A Jamaican Banjo

Made by Percy Barrett, the banjo below was collected in 1952


by Sidney Mintz and later donated to the University of Puerto Rico Museum, where it stored as part of the collections. As Mintz told me in a conversation at Duke University on April 3, 2013, he had met Barrett through his grandmother. Both of them lived in Sturge Town in St. Ann’s parish, a “freedom village” created by missionaries after emancipation in 1838 where ex-slaves were able to get access to small plots of land.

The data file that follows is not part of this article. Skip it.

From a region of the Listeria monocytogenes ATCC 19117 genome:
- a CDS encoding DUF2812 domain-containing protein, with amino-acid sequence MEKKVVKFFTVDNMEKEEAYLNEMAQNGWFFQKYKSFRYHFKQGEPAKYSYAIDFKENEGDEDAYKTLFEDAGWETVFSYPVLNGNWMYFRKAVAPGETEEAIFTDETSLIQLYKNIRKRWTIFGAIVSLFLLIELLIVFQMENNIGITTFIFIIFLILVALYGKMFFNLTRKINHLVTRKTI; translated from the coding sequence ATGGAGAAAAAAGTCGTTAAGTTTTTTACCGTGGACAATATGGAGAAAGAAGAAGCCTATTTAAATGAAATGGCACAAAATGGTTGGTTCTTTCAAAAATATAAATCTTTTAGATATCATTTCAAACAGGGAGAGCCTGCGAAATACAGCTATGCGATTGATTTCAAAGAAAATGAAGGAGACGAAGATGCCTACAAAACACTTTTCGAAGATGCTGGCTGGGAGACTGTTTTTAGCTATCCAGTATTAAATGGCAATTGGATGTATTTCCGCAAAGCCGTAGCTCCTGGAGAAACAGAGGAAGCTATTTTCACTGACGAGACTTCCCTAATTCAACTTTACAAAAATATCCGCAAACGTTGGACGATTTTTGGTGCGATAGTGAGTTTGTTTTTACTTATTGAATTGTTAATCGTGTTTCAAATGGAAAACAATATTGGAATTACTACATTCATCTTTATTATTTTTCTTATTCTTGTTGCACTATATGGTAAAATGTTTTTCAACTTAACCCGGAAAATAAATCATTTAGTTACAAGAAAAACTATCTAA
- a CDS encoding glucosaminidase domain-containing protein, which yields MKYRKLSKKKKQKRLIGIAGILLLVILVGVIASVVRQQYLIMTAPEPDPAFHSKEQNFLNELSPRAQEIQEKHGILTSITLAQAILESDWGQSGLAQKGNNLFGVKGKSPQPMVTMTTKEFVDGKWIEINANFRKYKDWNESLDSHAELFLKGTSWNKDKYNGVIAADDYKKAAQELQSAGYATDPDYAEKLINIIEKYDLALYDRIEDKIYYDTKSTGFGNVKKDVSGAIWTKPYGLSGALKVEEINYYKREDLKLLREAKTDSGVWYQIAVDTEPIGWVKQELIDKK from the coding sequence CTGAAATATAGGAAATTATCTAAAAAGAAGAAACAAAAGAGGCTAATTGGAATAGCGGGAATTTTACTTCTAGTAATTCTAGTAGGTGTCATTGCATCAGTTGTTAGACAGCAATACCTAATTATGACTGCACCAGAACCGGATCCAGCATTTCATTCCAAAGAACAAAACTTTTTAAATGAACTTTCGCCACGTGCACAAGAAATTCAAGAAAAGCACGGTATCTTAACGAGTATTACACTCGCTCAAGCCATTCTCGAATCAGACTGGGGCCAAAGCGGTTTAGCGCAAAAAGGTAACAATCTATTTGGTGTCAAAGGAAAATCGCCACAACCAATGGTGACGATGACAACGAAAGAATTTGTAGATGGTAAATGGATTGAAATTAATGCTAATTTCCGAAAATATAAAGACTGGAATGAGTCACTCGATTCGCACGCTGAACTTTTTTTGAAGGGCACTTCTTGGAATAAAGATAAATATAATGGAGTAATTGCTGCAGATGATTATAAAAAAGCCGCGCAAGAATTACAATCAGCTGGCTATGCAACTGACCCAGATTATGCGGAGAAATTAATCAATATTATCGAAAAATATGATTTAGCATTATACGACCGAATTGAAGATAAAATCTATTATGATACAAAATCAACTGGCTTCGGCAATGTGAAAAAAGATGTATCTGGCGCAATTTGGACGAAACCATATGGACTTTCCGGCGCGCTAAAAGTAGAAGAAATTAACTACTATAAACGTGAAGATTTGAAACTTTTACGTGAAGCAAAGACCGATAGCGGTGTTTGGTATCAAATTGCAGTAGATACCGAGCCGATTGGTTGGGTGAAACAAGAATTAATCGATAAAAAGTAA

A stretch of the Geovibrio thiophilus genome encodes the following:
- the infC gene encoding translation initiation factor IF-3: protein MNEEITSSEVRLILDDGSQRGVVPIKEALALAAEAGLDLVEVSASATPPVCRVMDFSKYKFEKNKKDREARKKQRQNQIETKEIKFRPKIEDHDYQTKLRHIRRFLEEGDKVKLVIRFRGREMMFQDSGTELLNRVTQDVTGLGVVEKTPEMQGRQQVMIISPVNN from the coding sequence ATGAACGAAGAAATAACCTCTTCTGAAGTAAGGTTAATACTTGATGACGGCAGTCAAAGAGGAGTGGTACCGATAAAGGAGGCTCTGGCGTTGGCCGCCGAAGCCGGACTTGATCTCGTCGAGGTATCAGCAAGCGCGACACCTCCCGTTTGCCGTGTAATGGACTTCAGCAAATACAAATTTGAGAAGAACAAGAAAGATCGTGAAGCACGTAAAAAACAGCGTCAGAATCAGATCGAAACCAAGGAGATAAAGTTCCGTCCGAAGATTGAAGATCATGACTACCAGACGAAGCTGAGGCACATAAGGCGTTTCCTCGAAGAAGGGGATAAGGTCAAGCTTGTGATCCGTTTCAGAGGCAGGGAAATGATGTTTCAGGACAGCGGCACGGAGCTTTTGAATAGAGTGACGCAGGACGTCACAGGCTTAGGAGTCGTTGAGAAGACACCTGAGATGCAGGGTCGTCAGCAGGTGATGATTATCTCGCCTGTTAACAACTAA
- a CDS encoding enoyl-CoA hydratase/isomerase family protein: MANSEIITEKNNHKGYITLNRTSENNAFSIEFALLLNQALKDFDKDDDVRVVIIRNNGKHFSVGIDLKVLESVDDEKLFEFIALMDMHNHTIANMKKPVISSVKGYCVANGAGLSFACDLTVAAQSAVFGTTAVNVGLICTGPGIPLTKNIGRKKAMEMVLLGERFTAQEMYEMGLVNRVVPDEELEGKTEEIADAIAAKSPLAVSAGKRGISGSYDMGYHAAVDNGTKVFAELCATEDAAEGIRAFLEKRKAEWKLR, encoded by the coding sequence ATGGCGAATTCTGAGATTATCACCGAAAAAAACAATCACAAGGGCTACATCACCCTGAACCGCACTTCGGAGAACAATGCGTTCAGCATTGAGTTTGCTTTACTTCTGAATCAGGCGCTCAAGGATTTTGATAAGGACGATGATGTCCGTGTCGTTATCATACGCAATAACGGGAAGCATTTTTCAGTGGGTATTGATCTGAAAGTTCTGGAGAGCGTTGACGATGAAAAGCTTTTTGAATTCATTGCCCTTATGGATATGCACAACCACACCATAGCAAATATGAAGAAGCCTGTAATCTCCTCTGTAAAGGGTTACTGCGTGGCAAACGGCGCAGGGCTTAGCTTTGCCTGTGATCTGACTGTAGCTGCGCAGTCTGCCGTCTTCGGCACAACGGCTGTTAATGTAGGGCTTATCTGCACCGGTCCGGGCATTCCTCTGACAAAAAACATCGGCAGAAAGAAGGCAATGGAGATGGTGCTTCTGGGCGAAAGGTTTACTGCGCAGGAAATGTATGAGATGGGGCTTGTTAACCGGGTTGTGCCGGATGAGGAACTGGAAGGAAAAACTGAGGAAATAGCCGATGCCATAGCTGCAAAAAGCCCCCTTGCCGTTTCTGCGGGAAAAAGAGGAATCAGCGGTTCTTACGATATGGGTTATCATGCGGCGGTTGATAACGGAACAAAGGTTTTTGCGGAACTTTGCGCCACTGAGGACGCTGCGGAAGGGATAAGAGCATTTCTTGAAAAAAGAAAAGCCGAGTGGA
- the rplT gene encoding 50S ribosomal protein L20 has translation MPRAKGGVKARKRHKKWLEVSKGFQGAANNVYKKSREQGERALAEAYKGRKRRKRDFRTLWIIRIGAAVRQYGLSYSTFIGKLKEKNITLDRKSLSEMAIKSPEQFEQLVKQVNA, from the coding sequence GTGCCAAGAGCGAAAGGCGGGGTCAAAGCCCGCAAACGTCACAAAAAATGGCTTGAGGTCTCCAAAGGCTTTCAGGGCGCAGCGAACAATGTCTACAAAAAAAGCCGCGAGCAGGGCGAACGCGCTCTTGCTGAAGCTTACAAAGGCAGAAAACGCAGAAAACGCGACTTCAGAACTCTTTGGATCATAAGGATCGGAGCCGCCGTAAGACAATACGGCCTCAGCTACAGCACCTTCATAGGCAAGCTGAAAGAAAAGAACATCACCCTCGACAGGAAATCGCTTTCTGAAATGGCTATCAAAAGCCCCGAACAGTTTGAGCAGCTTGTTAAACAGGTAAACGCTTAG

The banjo itself is quite unique in construction. The body of the instrument is created with some kind of plaster with cross-hatching. There is a metal ring outside the drum head, a kind of tone ring — but these are usually placed on the inside of the banjo. The metal ring doesn’t seem to be holding down the head — it is not tight enough for that — which is probably affixed with tacks. The neck of the banjo was hand-crafted as well, and Mintz told me that Percy had explained that he’d gotten the pieces for the frets by taking the brass face of a scale — one used for weighing vegetables at the market — and cutting it into the small pieces needed to fret the instrument.

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